“The Many Roles of Modeling and Simulation in Biomedical Sciences: From Kinetic Analysis to Systems Pharmacology”
12:30 – 1:30pm, Foege N130A (Wallace H. Coulter Seminar Room)
Computer modeling and simulation has an important and growing role in the interpretation of measurements and data from biology. This is true both in academic basic sciences and in pharmaceutical research, where computer modeling approaches to translational research are becoming critical to integrate preclinical and clinical observations in the pursuit of successful drug candidates – specifically, safe, effective, and valuable medicines for patients and prescribers that meet medical needs. Modern approaches to translational modeling find their origin in large-scale integrative physiology and systems biology problems, and aim at bringing together micro- and macro-scale phenomena at seemingly opposite ends of the spectrum. This seminar will provide a current perspective on the emergence of modeling and simulation as a key discipline in pharmaceutical translational research. Collaboration across areas (including biology, medicinal chemistry and laboratory medicine) and potential relevance to students will be addressed. Case study examples will be included.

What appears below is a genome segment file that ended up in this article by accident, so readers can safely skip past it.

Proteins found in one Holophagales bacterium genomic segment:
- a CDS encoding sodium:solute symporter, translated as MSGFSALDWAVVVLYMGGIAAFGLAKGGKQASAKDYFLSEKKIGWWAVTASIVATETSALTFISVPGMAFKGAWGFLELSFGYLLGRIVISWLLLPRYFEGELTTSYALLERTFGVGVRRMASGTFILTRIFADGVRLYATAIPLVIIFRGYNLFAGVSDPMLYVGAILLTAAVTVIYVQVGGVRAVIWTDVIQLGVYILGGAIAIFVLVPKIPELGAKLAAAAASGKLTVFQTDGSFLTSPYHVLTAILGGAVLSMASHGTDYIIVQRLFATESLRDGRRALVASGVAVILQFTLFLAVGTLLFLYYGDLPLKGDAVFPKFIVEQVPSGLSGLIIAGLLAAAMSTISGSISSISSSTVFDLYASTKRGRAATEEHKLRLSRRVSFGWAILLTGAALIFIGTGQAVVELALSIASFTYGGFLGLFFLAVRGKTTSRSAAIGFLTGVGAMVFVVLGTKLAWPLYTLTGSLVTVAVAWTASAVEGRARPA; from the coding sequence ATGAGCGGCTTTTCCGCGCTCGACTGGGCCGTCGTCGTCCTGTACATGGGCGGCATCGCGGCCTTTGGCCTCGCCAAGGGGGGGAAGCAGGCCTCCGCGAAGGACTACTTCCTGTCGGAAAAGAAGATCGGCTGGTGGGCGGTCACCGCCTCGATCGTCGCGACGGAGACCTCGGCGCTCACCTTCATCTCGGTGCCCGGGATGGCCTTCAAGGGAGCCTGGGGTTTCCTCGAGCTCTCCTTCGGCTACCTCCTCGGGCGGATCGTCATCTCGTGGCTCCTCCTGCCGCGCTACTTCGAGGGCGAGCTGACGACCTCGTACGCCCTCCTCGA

Paolo Vicini received his Ph.D. (Bioengineering) from the Polytechnic of Milan, Italy, in 1996. He joined the University of Washington faculty in 1998 as a Research Assistant Professor and became an Associate Professor of Bioengineering in 2004. His work at the University of Washington was on the development of data analysis software and the application of modeling and simulation techniques to diabetes, cancer, pharmacokinetics and pharmacodynamics. In 2008, he joined Pfizer Worldwide Research and Development in San Diego, CA, as a Research Fellow in the Pharmacokinetics, Dynamics and Metabolism Department. His current research focuses on translational modeling and simulation in support of various discovery programs. He is currently pursuing a MBA degree with the University of Southern California.